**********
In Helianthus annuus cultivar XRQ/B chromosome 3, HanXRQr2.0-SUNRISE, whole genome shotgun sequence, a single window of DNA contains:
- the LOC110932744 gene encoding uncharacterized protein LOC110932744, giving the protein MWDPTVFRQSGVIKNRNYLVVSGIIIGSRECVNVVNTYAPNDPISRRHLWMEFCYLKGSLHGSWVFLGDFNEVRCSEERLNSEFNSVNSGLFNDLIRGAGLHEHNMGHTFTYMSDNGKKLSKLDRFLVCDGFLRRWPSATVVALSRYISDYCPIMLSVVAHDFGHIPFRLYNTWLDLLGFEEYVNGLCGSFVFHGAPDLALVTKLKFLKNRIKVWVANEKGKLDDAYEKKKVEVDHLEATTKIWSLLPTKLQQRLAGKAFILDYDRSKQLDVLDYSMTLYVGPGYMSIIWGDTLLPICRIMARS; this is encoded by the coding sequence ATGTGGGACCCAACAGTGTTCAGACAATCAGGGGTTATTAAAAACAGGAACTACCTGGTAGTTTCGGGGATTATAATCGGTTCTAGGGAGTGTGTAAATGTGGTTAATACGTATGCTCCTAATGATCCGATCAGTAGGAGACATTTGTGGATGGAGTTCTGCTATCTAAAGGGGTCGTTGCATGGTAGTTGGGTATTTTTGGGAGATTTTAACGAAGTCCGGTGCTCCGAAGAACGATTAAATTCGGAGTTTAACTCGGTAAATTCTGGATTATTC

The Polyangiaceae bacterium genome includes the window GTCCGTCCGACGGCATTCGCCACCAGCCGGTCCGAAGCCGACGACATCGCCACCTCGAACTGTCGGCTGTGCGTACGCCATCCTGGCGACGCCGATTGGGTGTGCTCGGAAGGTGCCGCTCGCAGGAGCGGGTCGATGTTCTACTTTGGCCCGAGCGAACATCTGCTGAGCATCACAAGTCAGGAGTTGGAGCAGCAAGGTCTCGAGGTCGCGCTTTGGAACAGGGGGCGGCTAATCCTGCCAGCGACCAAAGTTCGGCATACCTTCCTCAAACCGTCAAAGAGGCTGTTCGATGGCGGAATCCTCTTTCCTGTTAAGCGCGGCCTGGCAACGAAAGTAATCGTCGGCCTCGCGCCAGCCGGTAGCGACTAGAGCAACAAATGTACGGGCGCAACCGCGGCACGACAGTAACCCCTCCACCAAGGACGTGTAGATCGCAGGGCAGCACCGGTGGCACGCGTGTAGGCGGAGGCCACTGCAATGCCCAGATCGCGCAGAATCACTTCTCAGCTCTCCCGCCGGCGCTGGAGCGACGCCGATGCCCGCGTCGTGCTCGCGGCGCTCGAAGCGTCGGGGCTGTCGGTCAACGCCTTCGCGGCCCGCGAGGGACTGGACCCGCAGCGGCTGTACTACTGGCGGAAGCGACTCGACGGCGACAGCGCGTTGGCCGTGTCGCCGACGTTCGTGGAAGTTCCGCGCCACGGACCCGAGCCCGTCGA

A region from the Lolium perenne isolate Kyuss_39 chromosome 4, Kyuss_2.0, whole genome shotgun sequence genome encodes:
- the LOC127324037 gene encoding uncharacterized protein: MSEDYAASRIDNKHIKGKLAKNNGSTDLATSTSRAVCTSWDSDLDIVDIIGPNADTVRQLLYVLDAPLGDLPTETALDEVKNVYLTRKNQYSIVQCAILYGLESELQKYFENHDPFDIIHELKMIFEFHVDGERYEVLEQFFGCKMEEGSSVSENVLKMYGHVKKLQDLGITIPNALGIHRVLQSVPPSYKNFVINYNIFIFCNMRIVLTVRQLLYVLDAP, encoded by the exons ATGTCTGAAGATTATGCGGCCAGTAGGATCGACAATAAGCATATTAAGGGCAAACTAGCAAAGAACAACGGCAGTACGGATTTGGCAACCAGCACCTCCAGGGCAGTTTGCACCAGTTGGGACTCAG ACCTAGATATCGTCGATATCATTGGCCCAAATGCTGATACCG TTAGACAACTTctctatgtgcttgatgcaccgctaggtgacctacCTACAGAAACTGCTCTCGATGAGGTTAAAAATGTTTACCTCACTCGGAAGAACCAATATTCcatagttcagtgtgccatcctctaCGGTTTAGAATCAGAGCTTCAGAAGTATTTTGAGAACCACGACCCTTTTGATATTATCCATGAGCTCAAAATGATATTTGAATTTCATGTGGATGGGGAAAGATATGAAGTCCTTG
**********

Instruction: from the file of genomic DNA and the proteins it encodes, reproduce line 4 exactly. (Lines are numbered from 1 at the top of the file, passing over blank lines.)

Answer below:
A region from the Lolium perenne isolate Kyuss_39 chromosome 4, Kyuss_2.0, whole genome shotgun sequence genome encodes: